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The famous “Doll Test” and understanding racial identity

The “Doll Test” was a psychological study conducted to test the racial perceptions of young children that proved to be crucial for understanding segregation’s effect on black children.

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In the 1940's, psychologists Kenneth and Mamie Clark conducted a series of experiments where they had identical dolls, different only in color, and asked black children which color of doll they preferred. They found that two-thirds of the children preferred the white doll to one of their own race.

The Clarks concluded that the racism found in American institutions affects the sense of self in African American children. Their findings proved to be instrumental in the famous Supreme Court Brown v. Board of Education decision to remove racial segregation in American schools.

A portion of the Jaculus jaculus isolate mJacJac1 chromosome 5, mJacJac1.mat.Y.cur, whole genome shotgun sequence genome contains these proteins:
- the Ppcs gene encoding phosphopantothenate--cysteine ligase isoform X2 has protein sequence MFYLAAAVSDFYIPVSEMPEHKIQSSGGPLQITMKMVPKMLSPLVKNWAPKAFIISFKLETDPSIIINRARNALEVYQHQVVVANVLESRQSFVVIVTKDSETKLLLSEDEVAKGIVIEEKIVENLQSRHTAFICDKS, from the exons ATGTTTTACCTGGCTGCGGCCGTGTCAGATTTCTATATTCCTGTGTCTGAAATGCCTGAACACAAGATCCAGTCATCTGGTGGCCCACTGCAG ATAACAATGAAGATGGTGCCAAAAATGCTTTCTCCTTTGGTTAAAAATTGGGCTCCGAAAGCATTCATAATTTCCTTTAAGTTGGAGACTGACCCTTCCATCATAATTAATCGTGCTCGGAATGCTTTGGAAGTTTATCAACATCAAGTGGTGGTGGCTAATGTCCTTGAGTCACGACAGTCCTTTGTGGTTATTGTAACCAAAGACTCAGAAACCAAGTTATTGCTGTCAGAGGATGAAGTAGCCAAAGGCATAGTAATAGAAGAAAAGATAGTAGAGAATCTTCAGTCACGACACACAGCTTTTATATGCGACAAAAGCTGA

The story of the doll test and the Clarks is detailed in the new book “What the Children Told Us“. We talk with the author who gives us more insight on this time in history and what other doll tests have shown in later years.

 

Tim Spofford

  • Author, "What The Children Told Us"

Richelle Whittaker

  • Educational Psychologist
  • Founder, Providential Counseling and Consulting Services
  • Founder, Next Steps Educational Counseling

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This article is part of the Town Square with Ernie Manouse podcast

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